Gaming’s future

What’s Valve Up To?

I love reading the news. I’ve been doing that lately, and, I’d like to make some predictions about what I’ve seen. And chief among them was Gabe Newell, Valve co-founder and managing director. In a recent interview he stated that Windows 8 was a “catastrophe” for developers who didn’t want to be beholden to Microsoft. See, Microsoft, ever the schizophrenic company, now wants to own a storefront, like Apple with iOS/iTunes, Google with Android/Play Store(/and, well, ads), and Valve with games.

Comments from Valve co-founder and managing director Gabe Newell aren’t every day fare. He appeared at Sony’s 2010 E3 event where he stated that the PS3 version would be “THE best” console version. In an interview with the then-new Penny Arcade Report earlier this year in 2012 Newell famously said “Well, if we have to sell hardware we will” starting a flood of rumors about a possible Valve console (the “Steam Box”). The man is important in the industry, not only for the games he’s contributed, but the digital storefront his company has pioneered. When he appears, it’s important. Expect a rebuttal next week from Microsoft as Newell’s comment gains traction, as being too quick would lend it legitimacy, but I think there’s a bigger story than his slamming Win8. It’s his constant talk of fixing problems.

The Linux Success Story

I expect Valve to push a new Linux desktop. One of Steam’s freeform teams is spearheading Linux game development; their current project is Left 4 Dead 2, but I expect that to widen. Valve will push Linux for gamers by giving Linux copies of games when you purchase it, much how they currently give you both a Windows and Mac version of so many now. With more people familiar with smart phone interfaces, tablets, and even “smart TVs”, they’re just not as scared of new things as they once were. Families around the world will wake up with their Windows box gone, change by the IT guy of the family to something new. Linux will finally take the home. This will be the true “open source success“, not simply “no longer being taboo.”

But how to sell gamers on it? How about a free copy of Half-Life 3? Yup, I’m there. On top of that, they can make it easier for gamers by offering Linux copies of games you’ve already bought, like they’ve done with their push onto Mac. Gabe wants gamers to have an real choice. At least, he wants them to be able to install Steam. Doesn’t take a genius to see why. But if Macs go the way of iOS? If Windows does? Or if they both just have their store as the path of least resistance? Well, those “more closed” platforms hurt Steam’s ability to get their product in front of consumers, so, expect to see Valve push Linux. Hard. And to push into the living room on a console. And I don’t mean the “Steam Box”.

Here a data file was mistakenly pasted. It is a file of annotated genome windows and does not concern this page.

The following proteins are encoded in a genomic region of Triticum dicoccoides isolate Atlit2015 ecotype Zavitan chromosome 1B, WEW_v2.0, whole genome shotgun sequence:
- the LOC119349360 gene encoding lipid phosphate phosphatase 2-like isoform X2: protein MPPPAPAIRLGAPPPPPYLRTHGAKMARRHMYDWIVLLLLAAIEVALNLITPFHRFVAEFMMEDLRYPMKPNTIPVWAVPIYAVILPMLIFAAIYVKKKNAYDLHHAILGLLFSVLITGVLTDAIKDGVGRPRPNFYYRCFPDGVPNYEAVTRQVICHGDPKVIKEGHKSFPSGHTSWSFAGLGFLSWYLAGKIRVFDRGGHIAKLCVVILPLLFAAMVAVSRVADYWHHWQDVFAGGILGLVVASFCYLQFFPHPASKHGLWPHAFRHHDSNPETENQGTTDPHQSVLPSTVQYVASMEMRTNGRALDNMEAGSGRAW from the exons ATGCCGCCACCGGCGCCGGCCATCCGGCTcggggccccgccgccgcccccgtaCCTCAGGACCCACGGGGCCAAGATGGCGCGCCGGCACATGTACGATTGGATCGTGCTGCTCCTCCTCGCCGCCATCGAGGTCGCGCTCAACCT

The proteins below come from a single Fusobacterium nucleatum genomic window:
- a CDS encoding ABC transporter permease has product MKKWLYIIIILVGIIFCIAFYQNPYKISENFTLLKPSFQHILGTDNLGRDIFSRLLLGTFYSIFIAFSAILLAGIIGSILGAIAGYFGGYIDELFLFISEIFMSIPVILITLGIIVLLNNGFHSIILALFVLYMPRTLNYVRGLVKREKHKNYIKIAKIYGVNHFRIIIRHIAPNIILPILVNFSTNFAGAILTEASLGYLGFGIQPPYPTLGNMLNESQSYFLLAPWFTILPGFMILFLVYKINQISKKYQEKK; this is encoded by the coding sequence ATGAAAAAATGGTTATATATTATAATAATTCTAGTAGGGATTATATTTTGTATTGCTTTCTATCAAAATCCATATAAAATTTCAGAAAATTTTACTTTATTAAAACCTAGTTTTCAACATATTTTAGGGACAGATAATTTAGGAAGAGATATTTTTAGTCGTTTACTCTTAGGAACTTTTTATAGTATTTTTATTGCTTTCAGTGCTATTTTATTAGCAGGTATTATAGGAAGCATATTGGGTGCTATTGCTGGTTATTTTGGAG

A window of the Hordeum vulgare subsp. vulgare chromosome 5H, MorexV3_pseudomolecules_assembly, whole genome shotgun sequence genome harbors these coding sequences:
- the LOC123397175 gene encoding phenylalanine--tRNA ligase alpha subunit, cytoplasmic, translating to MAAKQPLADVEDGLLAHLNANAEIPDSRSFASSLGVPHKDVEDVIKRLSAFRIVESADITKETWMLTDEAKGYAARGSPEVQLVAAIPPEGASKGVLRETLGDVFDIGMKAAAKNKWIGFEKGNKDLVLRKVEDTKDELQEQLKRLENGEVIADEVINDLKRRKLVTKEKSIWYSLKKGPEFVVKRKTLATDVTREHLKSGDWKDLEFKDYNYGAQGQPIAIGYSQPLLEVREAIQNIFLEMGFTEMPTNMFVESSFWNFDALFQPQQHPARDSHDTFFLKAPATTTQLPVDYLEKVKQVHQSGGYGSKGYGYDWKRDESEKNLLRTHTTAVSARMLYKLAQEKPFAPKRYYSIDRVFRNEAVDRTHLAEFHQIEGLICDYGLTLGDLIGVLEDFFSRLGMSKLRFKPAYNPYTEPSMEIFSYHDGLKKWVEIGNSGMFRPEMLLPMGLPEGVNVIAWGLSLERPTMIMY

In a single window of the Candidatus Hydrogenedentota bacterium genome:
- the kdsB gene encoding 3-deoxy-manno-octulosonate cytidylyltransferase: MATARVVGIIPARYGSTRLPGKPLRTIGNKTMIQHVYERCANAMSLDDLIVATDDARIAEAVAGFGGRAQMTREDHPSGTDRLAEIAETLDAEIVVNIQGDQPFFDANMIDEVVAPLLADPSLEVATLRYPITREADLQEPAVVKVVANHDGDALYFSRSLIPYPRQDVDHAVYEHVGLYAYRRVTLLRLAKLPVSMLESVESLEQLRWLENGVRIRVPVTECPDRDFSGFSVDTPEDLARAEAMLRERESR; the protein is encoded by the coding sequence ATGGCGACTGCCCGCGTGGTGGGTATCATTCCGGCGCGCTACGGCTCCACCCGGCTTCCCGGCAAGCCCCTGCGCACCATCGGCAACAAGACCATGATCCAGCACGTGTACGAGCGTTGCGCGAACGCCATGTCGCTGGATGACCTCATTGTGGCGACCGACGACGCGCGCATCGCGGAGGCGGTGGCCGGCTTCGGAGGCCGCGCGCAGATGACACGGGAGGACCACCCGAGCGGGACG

Kickstarting A Revolution

Speaking of consoles, I can think of one that’s got a lot of buzz these days, and it’s Linux-based…

I expect OUYA, developer of the self-titled Android console, has already gotten calls from Steam, just like they have OnLive, Square-Enix, and Vevo. If this product takes off, and I expect it to, then hardware design, manufacturing, marketing, and selling, is one less industry Valve has to do, and one more format to sell games on. Success for the OUYA can make Steam pivot back away from potential hardware seller and stick with what they know; selling software. Don’t expect any of the big 3 console manufacturers to do that.

“But the OUYA won’t install Left 4 Dead 2, even if it is for Linux!” you say? Sure. But expect buying Plants Versus Zombies to give you a Windows, Mac, Linux, AND Android version. (Well, bad example as EA bought PopCap, but you get the point.) Also, more importantly? In a long enough time span the truth is that it’s inevitable, you will be able to play L4D2 on OUYA. How? By streaming it.

The Steam Stream

I expect Valve already has a team on a streaming service for games owned through Steam. Like I said, it’s kind of inevitable. I genuinely expect customers to never have to install most games, just stream them from Valve’s servers, for a small monthly fee paid to Valve to account for server space, bandwidth, and related costs. They can go one of two ways with this. They can buy OnLive and fold it in, or go original.

Buying OnLive is probably easiest, but is probably bad for gamers, as owner-concentration usually is for any group. An interesting turn of events would see Steam doing their own thing, going against GameFly, and and OnLive partner with Good Old Games. (Not holding my breath, however. Everyone wants to sell or buy. No one wants to work together.) That’s the Nintendo v Sony v Microsoft (Ninty v Sega) of the future.

The First Step

Am I right? Who knows. Not I. I did email Gabe Newell a few peripherally related questions, but got no response. But it’s obvious Valve has something up their sleeve. Their recent blog lineup and the “leak” of their handbook? The best stealth recruitment campaign ever. For every top level developer in every field. Not against other game developers, or other digital storefronts… But against every other corporate giant out there.

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Spider-Man games should rock.

Today at Joystiq Justin McElroy wrote what I’ll dramatically describe as an unsurprising slap in the face of the latest Spider-Man game, Spider-Man: Edge of Time. Go read it. He gets it. He wore Spidey pajamas as a kid. (Note: I dig his writing, and always have. Even during the huge fiasco when he made threats against U2’s Bono.)

Games are their gameplay mechanics, the choices and actions of the player. For all the crap we give them, licensed games actually often have a rare opportunity: unique mechanics. Any other game that mimics webswinging is going to be seen as a knock-off, or at least compared to Spider-Man.

To be fair, Justin notes that they try to do something with his “Spider Sense”, but that’s certainly not what I think of first when I think “Spider-Man”. What he rates a 2.5/5 game sounds like a thoroughly mediocre beat’em-up, which is a disappointment, given my love of older Spider-Man games.